Ko Tao (Turtle Island) is my favourite place in Thailand and I have made two visits totaling over a month now. In fact, I have so many great memories of Ko Tao that I may choose to never return so that it remains an absolute paradise in my mind.
The reason I love Ko Tao is much is that it is the perfect size. Ko Tao is big enough to offer lots of opportunities to explore and do new things while still remaining small enough to get to know lots of people and find a comfortable routine. Plus, it is just hard enough to get to that it filters out a lot of the backpackers who are only after the next “Let’s Get Wasted” party destination.
Ko Tao is world renowned for its diving, and it is one of the cheapest places in the world to get your PADI Open Water certificate (it is where I obtained mine in 2007). Recently, a number of free diving schools have also opened. The water is warm enough that you do not need a wet suit and visibility is generally good, although I have heard that the waters get choppy and murky in November. Given the large number of dive resorts in Ko Tao, I would highly recommend researching your dive center in advance. If you are just beginning, it is worth ensuring that you are using a reputable dive resort and that your dive master is not a drunk (I have seen more than a few instructors off their faces and out late on work nights).
Monsoon Gym and Muay Thai Camp is a short walk inland from Hat Sairee beach and is a good place to workout. I spent a month training Muay Thai at the gym and although I found it to be wonderful exercise, I did not get much as far as training or instruction in actual Muay Thai techniques. During high season they put on weekly fights and it is not a bad place to watch a few rounds before having a few rounds in town. If you are after high quality training, there are much better options available elsewhere in Thailand and it is worth doing your research before arriving or trying a number of gyms before choosing one..
There are a number of boat trips available that will take you to various beaches and bays around the island. Shark Bay is a great place to snorkel and see black-tip reef sharks. A number of the more remote beaches are accessible by both dirt road and boat and can make a nice way to get away from the crowds for a day.
It is also worth a trip to Ko Nang Yuan, which is a small island right off Ko Tao that is almost connected by a sand bar. The usual way to get to Ko Nang Yuan is by long boat, but I understand there may be a zip line connecting the two islands now. Definitely worth checking out!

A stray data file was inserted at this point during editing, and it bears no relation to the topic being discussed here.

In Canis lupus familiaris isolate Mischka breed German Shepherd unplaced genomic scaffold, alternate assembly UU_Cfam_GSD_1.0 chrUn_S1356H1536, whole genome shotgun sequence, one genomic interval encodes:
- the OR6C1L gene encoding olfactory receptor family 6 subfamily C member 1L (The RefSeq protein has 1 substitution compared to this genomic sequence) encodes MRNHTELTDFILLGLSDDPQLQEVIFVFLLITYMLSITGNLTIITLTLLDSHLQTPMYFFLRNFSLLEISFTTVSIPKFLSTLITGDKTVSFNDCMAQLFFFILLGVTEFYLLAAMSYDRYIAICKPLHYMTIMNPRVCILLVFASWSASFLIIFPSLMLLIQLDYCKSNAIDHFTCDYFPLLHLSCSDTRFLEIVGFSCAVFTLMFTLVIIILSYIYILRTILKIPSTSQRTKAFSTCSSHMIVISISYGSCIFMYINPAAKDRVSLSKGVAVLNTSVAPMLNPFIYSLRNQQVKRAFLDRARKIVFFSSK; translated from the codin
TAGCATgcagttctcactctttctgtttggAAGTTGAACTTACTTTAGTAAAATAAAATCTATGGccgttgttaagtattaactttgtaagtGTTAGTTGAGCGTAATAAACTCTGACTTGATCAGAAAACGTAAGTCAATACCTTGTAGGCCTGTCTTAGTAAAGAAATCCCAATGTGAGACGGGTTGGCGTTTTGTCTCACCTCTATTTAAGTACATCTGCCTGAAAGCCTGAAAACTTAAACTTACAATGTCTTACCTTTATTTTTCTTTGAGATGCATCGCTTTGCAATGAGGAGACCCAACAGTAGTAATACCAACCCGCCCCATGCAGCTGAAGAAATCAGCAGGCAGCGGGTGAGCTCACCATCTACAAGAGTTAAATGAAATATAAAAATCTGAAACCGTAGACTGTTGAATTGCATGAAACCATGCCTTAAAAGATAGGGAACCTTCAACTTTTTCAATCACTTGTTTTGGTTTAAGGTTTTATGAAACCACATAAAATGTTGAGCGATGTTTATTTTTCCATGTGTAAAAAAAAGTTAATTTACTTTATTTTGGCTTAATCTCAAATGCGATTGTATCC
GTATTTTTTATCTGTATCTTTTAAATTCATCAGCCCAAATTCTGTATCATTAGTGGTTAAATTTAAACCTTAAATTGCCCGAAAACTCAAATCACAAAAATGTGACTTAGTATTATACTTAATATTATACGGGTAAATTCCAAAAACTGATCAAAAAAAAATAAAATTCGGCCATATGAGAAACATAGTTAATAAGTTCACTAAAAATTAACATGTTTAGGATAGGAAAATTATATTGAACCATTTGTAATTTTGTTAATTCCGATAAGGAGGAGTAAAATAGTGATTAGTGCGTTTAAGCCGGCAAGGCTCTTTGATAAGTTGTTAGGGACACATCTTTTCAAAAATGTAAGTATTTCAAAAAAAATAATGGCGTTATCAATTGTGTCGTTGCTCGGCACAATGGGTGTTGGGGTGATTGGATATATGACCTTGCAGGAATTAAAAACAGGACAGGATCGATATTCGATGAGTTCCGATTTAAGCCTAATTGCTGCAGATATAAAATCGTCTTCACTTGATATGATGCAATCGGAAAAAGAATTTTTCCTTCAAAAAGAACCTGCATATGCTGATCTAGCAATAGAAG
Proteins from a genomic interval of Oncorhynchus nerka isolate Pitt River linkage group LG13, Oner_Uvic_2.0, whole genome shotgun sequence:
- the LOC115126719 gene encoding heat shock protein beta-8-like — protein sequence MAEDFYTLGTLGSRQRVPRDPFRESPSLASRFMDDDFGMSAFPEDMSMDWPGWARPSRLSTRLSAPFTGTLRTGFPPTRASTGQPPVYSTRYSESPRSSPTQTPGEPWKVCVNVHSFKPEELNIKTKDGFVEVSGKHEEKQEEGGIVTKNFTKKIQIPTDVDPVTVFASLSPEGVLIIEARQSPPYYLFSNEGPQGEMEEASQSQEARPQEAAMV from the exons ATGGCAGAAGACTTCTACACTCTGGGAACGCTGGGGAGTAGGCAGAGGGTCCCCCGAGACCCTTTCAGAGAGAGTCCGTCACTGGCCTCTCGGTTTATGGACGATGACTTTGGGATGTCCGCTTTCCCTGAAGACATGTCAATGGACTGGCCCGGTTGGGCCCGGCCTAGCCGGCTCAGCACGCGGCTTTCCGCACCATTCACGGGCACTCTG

You can also find your usual assortment of cooking classes, rock climbing, abseiling, mountain biking, yoga, etc. which will be similar to that available elsewhere in Thailand.
On a normal day, I believe the best way to get around is by foot or pedal bike. If you plan to stick to the beach around your accommodation, walking is usually fine, and motorized transport should only be required to see beaches on other parts of the island. As is the case on other islands, songthaews and long boats are the best way to get to other beaches, especially if you are able to get a group together and share the cost.
If you really want to rent a scooter or motorbike in Thailand, Ko Tao is the place to do it. It is much less crowded than many other places and although you still need to be cautious, I would say there is less risk of crashing than in other towns and islands. Be cautious, however, as there are certain hills that are not suitable for scooters and you are much better off to leave the scooter at the top and walk down, rather than risk having to push the scooter up the hill at the end of your day. If you are experienced on a dirt bike and plan to explore the more remote beaches, I would say renting one is the way to go as you need power and aggressive tires for many of the hills. ATVs are also available, but I would recommend against them. People often think they are safer since they do not need to be balanced, but I believe their larger profile is much more dangerous in traffic. Familiarize yourself with all of the potential scams with respect to renting motorbikes before choosing a shop and pay extra attention when filling the bike at gas stations
The first time I went to Ko Tao I stayed in Hat Mae Haad, which is the beach right near the ferry pier. In my opinion, it is much better to continue on to Hat Sairee, which is a larger beach with less overall development and a wonderful atmosphere. There are just the right amount of bars, restaurants, and shops, in Hat Sairee and great budget huts are available a stone’s throw from the beach.